Dalle de Verre
Dalle de verre ( literally “slab of glass” ) is a French term for a block of cast glass, usually 3-5 cm thick and measuring 20x20cm or 30x20cm. The use of dalle de verre is a derivation from traditional stained glass techniques, in which windows are constructed from pieces of slab attached to each other with concrete or resins. The execution of a window in dalle de verre requires the same initial steps as would a traditional stained glass window set with lead came. Beforehand, there must be generated a model on a scale of 1:10, a cartoon to establish reference points, a precise layout transferred to tracing paper, and thick paper cutouts of each piece. Cutting the very thick sheets is begun by scoring with a saw or diamond, then completed with a tungsten carbide plated hammer. The cut can be left rough and jagged intentionally to create an interesting play of light. The pieces are then placed inside a wooden frame of the window’s exact dimensions. Before proceeding to pouring, a metal support must be prepared for the concrete. The practitioner pours a first layer of concrete, then puts in place the metal support, before pouring a second layer. After a few hours the whole surface of the window is covered in saw dust to help clean the glass of any excess concrete or resin.
Introduced by the master French glassmaker Jean Gaudin, this modern technique first appeared in 1927. Its development coincided with the emergence of contemporary reinforced concrete architecture and the construction of certain postwar religious edifices. Dalle de verre eventually triumphed over the prejudices of its detractors and became instrumental in the reconstruction of older edifices as well. It gave birth to some masterpieces like the vast window by Fernand Léger for the Sacré Coeur church of Audincourt in 1951. Certain practitioners are just as comfortable using traditional stained glass as they are using dalle de verre -- like Gabriel Loire who introduced this technique to the United States in 1955 at the First Presbyterian Church of Stamford, Connecticut. His Children’s Tower at the Japanese Museum in Hakone draws us into its spiral, evoking the poetic universe of childhood. Similarly, the artist Alfred Manessier uses with equal assurance both dalle de verre and the ancestral technique of stained glass, using the one in the church of Alby-sur-Cheran (1978) and the other in the Fribourg cathedral (1976).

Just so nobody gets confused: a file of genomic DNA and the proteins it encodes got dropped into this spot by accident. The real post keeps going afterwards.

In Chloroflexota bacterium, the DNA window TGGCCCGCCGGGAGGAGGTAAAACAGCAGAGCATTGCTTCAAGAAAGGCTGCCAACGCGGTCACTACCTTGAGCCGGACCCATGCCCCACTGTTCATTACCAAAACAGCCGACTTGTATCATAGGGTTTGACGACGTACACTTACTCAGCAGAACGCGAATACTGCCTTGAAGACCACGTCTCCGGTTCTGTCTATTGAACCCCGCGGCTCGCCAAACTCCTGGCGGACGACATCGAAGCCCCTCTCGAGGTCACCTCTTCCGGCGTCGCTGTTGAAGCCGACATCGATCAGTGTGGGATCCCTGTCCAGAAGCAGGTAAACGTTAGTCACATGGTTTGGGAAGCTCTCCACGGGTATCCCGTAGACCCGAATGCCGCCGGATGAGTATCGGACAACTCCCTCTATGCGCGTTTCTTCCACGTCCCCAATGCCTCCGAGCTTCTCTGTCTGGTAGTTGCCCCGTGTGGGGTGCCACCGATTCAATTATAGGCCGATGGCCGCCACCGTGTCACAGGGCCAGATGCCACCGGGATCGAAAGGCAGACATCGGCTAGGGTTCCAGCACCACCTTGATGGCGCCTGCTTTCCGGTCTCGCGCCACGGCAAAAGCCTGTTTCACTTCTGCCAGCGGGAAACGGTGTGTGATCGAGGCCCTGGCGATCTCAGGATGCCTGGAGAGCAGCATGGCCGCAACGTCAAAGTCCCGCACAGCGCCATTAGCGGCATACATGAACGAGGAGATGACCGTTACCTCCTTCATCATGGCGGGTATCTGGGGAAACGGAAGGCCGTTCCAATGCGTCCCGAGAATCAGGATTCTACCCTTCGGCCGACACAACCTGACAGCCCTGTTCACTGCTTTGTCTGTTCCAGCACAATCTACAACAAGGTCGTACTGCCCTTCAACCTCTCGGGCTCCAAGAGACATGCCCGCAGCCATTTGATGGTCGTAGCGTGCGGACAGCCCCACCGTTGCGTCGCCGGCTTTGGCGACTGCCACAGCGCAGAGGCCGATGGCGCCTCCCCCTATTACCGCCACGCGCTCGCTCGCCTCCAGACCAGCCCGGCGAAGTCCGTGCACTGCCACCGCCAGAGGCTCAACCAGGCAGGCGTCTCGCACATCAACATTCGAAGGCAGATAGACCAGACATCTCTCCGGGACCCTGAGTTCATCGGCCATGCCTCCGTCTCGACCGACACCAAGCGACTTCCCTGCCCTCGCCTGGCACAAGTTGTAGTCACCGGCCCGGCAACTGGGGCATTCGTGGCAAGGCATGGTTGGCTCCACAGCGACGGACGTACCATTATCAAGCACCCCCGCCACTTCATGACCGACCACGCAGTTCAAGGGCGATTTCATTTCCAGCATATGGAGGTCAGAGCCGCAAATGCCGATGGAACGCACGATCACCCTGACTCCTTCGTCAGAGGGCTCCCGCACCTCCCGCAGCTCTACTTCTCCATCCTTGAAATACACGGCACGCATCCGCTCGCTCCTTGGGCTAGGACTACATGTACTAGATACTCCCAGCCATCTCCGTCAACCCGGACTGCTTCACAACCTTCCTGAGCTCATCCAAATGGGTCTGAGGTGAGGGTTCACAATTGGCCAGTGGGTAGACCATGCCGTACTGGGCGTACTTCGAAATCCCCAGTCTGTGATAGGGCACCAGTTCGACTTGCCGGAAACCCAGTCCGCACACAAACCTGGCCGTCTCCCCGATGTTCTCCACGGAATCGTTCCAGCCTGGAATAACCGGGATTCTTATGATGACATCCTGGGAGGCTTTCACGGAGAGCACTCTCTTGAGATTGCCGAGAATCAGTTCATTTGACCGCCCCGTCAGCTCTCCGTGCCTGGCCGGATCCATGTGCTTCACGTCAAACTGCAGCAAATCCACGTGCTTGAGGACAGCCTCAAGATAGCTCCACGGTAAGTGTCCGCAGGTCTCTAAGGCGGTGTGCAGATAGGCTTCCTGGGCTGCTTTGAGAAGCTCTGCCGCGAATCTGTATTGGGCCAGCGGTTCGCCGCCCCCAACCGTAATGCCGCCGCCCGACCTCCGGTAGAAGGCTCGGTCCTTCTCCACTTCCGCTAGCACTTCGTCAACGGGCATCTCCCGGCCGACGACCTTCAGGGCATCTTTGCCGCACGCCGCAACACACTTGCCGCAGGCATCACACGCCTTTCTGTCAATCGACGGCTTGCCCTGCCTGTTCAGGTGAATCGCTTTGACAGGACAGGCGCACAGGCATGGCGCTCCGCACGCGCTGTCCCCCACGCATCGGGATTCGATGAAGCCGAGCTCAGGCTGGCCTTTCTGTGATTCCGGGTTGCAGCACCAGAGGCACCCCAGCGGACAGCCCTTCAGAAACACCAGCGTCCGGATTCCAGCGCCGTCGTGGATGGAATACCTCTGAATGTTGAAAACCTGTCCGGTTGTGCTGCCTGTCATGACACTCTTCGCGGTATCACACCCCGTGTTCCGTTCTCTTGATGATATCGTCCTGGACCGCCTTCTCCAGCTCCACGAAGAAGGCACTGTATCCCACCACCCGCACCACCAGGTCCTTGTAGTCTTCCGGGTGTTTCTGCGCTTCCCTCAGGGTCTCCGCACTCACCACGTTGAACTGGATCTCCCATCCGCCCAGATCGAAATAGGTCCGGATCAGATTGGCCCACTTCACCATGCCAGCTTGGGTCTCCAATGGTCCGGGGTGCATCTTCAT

Nowadays, the technique of the "Dalle de Verre" is in constant evolution thanks to the discovery of new resins which make it possible to improve its aesthetic possibilities.
Glass makers . DON LEMLEY at BLENKO GLASS http://www.blenkoglass.com/ (304 743 9081 and his crew know the technique. They can sell you materials, TEACH you to do your own, or MAKE IT FOR YOU, Church windows are a speciality at BLENKO GLASS.
Steve also sent this from the web. Can you give a ball-park of the costs for faceted art glass?
We must emphasize that every project is unique and must be estimated on its own merits. However, a rough guide is that when we design and fabricate moderate complexity designs in faceted glass, the range is usually between $150 and $220 per square foot. Please get a project-specific quotation. Check with DON LEMLEY I bet he knows how to lower the price!